Jordan, Lorraine

Lorraine Jordan with the legendary banjo picker Tim Myatt at RAF

Lorraine Jordan and Carolina Road have been one of the most successful American bluegrass acts of recent years–their Bill Monroe’s Ol’ Mandolin has been, in late 2020 and early ’21, on Bluegrass Unlimited‘s charts for nine months, several at #1. 
      She lives in Garner, where she also operates Lorraine’s Coffee House, Jordan started out as a bassist in regional country rock and classic rock bands, until she heard the Seldom Scene. “I just became a big-time follower of their shows,” she told Bill Conger for Bluegrass Unlimited. “I’d go to Washington, DC, and their reunions to see all their shows,” she told Bill Conger. “It made me want to play the mandolin.”
       She grew up in Vanceboro, where, on the road to Atlantic Beach from Greenville you could for many years find the best orangeade in the world. Ted Lehman reported for Bluegrass Unlimited: “There’s no evidence that Lorraine had any background at all in bluegrass music.” While in high school, she played bass in some local country music jams hosted by a farmer who encouraged her to listen to bluegrass.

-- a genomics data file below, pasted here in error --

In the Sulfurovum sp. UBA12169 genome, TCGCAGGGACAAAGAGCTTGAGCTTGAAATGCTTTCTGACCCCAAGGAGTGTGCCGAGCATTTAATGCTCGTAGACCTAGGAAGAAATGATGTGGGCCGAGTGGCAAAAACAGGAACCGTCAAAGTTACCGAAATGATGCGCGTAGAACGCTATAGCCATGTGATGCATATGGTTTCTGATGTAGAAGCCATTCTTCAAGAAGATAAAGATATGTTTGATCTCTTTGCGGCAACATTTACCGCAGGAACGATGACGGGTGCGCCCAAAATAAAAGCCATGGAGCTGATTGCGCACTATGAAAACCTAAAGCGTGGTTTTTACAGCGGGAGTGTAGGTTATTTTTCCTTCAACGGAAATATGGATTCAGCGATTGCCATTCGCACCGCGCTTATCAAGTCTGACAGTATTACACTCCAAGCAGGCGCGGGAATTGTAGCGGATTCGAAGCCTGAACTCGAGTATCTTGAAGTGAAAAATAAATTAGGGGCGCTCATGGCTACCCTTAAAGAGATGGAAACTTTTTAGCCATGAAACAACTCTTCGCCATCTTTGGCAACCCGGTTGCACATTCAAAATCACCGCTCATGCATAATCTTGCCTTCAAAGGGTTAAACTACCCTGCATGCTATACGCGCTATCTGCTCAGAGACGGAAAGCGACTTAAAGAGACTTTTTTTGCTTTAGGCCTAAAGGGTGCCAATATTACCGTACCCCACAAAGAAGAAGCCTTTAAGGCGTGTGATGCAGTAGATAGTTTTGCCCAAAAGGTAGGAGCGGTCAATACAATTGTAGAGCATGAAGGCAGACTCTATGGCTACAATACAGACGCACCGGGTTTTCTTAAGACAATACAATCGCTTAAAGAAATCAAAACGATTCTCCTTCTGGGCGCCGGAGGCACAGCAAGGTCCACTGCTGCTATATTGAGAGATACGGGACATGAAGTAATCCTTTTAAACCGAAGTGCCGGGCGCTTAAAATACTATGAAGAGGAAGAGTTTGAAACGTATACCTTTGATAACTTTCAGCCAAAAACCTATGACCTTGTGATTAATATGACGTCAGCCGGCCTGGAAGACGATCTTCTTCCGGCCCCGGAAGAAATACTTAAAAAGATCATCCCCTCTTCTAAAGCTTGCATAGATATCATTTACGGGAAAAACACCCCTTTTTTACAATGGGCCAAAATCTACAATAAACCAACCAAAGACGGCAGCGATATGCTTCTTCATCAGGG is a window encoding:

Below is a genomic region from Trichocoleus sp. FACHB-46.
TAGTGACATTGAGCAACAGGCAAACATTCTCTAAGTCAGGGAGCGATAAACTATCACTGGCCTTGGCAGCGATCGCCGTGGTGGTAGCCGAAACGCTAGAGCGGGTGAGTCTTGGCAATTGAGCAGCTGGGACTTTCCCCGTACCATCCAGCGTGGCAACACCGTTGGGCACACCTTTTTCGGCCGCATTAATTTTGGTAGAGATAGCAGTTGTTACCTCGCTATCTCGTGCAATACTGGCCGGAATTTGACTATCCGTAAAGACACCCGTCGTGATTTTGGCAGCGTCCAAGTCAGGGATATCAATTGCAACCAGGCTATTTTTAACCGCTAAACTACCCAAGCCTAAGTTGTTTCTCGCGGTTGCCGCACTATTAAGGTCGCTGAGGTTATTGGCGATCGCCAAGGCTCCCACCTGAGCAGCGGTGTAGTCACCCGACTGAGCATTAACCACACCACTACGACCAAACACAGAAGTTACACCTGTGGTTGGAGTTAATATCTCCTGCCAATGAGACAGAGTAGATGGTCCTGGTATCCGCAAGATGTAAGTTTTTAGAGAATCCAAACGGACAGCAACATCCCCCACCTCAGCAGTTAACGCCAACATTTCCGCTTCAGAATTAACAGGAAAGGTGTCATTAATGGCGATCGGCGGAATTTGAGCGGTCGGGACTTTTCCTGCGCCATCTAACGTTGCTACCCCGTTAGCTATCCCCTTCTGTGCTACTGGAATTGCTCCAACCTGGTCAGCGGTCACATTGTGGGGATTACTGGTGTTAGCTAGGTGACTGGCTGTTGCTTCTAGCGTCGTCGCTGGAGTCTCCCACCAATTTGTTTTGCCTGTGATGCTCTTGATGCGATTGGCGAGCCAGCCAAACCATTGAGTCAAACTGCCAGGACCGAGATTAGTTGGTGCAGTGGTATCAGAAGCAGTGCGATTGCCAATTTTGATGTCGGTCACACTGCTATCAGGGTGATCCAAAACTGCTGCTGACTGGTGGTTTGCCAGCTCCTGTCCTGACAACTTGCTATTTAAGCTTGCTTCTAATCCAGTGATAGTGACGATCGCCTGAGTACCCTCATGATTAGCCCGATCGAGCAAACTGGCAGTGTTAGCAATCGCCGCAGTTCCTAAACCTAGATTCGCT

She’s also an ECU graduate.
       Ramona Church asked her to join Carolina Road as it was getting started, in 2001, and within a couple of years, after Church had departed the band, Jordan was its lead singer. They’ve since had several bluegrass hits, including last year’s “Why Can’t Blue Grass (Just Be True Grass Again?)”
       Though we’ve never hosted Carolina Road, we got Lorraine to town for the Garrett Newton Band’s first performance here in 2020. She and her husband, Tom Langdon, were guests for the evening but she still entertained us with a couple of songs and signed a copy of the BU with her on the cover. Langdon, by the way, played banjo and resonator guitar at RAF with Carolina Sonshine.
       The stage Jordan hosted at the 2019 IBMA World of Bluegrass in Raleigh was a big hit both for the excellent bands that played there, most from her associations from her Coffee House and thus also familiar to us and our audiences, and also for its proximity to the NC whole hog cooking competition, where you could get all the prize-contending  ‘cue you could eat for $10–the 2020 version yet another victim of our COVID times.

–Alex Albright



Conger, Bill. “Lorraine Jordan and Carolina Road: Paved for Success.” Bluegrass Unlimited. Feb. 2015: 22-26. Buy it

Lehman, Ted. “Lorraine Jordan & Carolina Road: Band of Traditions.” Bluegrass Unlimited. Dec.  2009: 32-35. Buy it.